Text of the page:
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    Yet another example of Obama taxing the middle class. He would eliminate the Social Security tax cap, forcing the middle class and rich to be burdened with prolonging the inevitable failure of Social Security.:rolleyes:
     
  3. jreeves
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    jreeves Senior Member

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    Here's the link....
    http://www.aei.org/publications/pubID.27704/pub_detail.asp
     
  4. ReillyT
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    ReillyT Senior Member

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    He hasn't proposed eliminating the cap altogether.

    I don't think he has indicated exactly how he would alter the cap, but has given a couple of suggestions. One would be raising it (but not eliminating it), and the other would be creating a doughnut hole, which would eliminate the cap at higher levels of income (around $250k), but maintain the cap at for amounts earned between the current cap and the elimination threshold.
     
  5. AllieBaba
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    AllieBaba BANNED

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    Thanks goodness he won't be our next prez. He'd bankrupt us and trainwreck the economy.
     
  6. rayboyusmc
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    rayboyusmc Senior Member

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  7. jillian
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    jillian Princess Supporting Member

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    unlike the imbecile in the white house now, right?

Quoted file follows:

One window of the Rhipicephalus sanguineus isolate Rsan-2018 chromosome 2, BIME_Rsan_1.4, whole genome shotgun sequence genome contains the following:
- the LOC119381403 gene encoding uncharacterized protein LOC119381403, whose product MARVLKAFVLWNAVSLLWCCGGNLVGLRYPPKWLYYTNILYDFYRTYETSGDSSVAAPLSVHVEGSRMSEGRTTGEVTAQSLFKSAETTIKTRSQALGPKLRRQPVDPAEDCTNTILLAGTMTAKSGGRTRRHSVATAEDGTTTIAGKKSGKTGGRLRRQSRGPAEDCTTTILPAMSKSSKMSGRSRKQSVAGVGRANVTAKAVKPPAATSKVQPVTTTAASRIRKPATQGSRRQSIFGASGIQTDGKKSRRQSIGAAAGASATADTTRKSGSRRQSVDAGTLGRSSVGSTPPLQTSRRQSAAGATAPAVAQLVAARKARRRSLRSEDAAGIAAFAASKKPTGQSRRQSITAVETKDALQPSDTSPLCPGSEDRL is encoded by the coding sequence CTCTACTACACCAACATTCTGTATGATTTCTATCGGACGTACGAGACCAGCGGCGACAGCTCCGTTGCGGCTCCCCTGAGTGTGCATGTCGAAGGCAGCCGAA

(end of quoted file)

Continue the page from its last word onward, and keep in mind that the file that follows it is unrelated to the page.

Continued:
do you read current events at all??
     
  8. AllieBaba
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    AllieBaba BANNED

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    Yes, I do. Which is why I know our president isn't responsible for the economy taking a nose dive.

    You think this is bad, you're in for a nasty, nasty shock if a dem gets in the white house and starts setting up huge, cumbersome programs that will leach the life out of the middle class.
     
  9. rayboyusmc
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    rayboyusmc Senior Member

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    :redface:

    I see, Bush is the president and is not responsible for the mess were in, but if a Democrat gets in he/she will be responsible if it gets worse?

    I have some really good beach property here in Florida to sell you Ali.:rofl: :rofl:
     
  10. AllieBaba
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    AllieBaba BANNED

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    If Bush had enacted policies which raped our taxpayers and built up huge programs, then I'd say he was responsible. But I haven't seen that.

    I guarantee if a president pushes for big government spending on new programs, that president is the one who will be held accountable when we crash and burn.